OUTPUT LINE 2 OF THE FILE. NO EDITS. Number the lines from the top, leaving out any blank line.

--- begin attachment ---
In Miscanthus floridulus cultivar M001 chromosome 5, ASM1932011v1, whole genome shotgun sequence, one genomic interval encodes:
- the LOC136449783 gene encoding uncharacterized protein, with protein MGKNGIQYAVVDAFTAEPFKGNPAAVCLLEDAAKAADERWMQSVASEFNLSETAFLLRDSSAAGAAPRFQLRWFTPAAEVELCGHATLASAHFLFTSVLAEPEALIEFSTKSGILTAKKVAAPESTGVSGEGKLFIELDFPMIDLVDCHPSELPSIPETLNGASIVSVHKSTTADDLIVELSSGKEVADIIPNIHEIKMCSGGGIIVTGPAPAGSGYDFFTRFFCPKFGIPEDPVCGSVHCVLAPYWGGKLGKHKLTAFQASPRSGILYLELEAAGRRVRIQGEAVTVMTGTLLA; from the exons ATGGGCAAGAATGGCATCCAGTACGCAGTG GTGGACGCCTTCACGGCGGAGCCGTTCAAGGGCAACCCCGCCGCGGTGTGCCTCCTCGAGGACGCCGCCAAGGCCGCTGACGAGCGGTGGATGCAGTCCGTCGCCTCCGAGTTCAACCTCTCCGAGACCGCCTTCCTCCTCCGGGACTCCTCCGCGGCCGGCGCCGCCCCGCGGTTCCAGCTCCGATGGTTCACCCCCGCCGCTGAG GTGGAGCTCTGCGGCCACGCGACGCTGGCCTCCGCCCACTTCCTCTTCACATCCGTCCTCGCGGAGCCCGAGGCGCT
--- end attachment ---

- the LOC136449783 gene encoding uncharacterized protein, with protein MGKNGIQYAVVDAFTAEPFKGNPAAVCLLEDAAKAADERWMQSVASEFNLSETAFLLRDSSAAGAAPRFQLRWFTPAAEVELCGHATLASAHFLFTSVLAEPEALIEFSTKSGILTAKKVAAPESTGVSGEGKLFIELDFPMIDLVDCHPSELPSIPETLNGASIVSVHKSTTADDLIVELSSGKEVADIIPNIHEIKMCSGGGIIVTGPAPAGSGYDFFTRFFCPKFGIPEDPVCGSVHCVLAPYWGGKLGKHKLTAFQASPRSGILYLELEAAGRRVRIQGEAVTVMTGTLLA; from the exons ATGGGCAAGAATGGCATCCAGTACGCAGTG GTGGACGCCTTCACGGCGGAGCCGTTCAAGGGCAACCCCGCCGCGGTGTGCCTCCTCGAGGACGCCGCCAAGGCCGCTGACGAGCGGTGGATGCAGTCCGTCGCCTCCGAGTTCAACCTCTCCGAGACCGCCTTCCTCCTCCGGGACTCCTCCGCGGCCGGCGCCGCCCCGCGGTTCCAGCTCCGATGGTTCACCCCCGCCGCTGAG GTGGAGCTCTGCGGCCACGCGACGCTGGCCTCCGCCCACTTCCTCTTCACATCCGTCCTCGCGGAGCCCGAGGCGCT